The ICC, cricket's governing body, will meet with the Metropolitan Police before deciding whether to take action against other Pakistan players in the wake of yesterday's conviction of Salman Butt and Mohammad Asif for spot-fixing during the fourth Test against England at Lord's last year.
A third player, Mohammad Amir, one of the game's brightest rising stars, pleaded guilty to the charges before the five-week trial began.
All three will be sentenced today and face up to seven years in prison. They have already been banned by the ICC for five years.
During the course of the trial it was suggested by the prosecution that other Pakistan players in the squad that toured England last year, playing Test matches against Australia and the host nation, were involved in “suspicious” practices.
Kamran Akmal and Wahab Riaz, who is in the squad currently playing a Test match series against Sri Lanka, were both named.
Aftab Jafferjee, QC for the prosecution, said in court that Akmal had led a “charmed life” in avoiding becoming involved in the investigation.
Akmal was another client of Mazhar Majeed, the Croydon-based agent who represented the three guilty players and who played a full part in the conspiracy to deliver three pre-arranged and deliberate no-balls during the Lord's Test.
Majeed was also Riaz's agent and represented Imran Farhat, the opening batsman who is also still in the squad, and Umar Akmal.
Jafferjee told the court that the actions of “Wahab Riaz and Kamran Akmal raise deep, deep suspicions.”
Among the evidence that the police, who will not themselves be taking any further action, will hand over to ICC security experts is expected to be a number of texts that suggest the attempts to spot-fix games extended beyond the Lord's and Oval Tests that featured in the trial at Southwark Crown Court.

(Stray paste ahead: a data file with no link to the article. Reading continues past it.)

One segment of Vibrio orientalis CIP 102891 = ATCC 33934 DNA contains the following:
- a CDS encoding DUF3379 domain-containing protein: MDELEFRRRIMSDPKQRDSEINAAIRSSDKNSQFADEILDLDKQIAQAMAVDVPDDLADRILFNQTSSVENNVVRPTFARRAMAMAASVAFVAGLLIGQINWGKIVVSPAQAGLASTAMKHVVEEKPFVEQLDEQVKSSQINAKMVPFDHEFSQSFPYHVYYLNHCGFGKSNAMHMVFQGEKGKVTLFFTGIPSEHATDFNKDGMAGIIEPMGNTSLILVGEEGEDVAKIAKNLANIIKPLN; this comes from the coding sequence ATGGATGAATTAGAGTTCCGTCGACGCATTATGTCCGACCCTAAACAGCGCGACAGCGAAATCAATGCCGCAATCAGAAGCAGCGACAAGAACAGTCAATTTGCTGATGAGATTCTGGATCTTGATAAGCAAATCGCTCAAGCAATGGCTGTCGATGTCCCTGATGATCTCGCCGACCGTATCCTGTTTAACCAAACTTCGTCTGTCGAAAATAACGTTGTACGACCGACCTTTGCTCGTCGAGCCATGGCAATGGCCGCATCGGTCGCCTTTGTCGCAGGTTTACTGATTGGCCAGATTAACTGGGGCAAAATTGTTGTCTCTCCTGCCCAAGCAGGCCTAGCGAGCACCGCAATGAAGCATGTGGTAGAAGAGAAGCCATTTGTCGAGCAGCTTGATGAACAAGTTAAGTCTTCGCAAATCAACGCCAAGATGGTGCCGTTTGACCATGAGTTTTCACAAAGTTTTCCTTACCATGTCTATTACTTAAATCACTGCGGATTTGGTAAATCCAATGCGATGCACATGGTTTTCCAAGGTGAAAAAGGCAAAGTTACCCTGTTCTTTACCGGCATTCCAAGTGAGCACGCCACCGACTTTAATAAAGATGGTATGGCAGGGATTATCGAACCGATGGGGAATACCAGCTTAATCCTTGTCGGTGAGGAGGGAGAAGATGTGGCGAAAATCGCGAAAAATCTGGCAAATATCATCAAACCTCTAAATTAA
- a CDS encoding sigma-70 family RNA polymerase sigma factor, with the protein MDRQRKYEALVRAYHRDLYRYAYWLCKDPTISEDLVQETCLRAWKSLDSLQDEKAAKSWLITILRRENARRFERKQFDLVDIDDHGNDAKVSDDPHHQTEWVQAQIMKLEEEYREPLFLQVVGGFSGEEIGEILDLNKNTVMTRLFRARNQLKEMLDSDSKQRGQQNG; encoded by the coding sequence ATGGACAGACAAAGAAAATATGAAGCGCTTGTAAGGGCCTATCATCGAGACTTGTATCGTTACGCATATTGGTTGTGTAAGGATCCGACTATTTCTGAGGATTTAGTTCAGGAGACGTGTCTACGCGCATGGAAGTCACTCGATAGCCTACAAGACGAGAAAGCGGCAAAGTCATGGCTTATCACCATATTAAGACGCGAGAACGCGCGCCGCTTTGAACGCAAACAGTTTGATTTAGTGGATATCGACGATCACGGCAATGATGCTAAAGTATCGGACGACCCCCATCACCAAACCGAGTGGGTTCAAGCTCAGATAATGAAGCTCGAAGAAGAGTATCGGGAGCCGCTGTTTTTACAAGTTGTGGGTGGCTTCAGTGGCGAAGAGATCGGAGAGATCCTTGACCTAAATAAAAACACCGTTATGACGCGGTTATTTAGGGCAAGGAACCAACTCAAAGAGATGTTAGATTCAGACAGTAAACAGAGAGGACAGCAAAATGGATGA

The ICC may also come under pressure to review their security procedures, some which the trial revealed to have been widely ignored by members of the Pakistan team.
There are also questions to be answered over the governing body's response to allegations over Pakistan's tour to Australia in 2009/10, in which they lost every international fixture, and further allegations about the Asia Cup in Sri Lanka last year and the World Twenty20 Cup, also played last year in the Caribbean.
As part of the ICC's long battle against fixing, players were not supposed to have any guests in their rooms after 10pm and were only allowed to meet agents and other representatives in the lobby of the team's hotel, but those regulations were regularly breached.
During his evidence Butt revealed that the players dismissed the team's security officer, Major Javed Khawaja Najam, as ‘Major 007'.
The threat of match and spot fixing has dogged cricket for over a decade but no player has ever previously been criminally convicted.
Haroon Lorgat, the ICC's chief executive, said last night: “We hope that this verdict is seen as a further warning to any individual who might be tempted to engage in corrupt activity within our sport.
“I am satisfied that we have worked closely with the Crown Prosecution Service and Metropolitan Police throughout this entire process.”
The players and Majeed were exposed by a News of the World sting — the police yesterday praised the “investigative” efforts of the paper and its reporter Mazher Mahmood — with Majeed taking £140,000 in cash in return for the no-balls.
Marked £50 notes from the News of the World were later found in Butt and Amir's hotel rooms.
“This was cheating pure and simple,” said Detective Chief Superintendent Matthew Horne.
“They let down everybody that bought tickets and they let down children when they are role models for those very children that are playing such a special game.”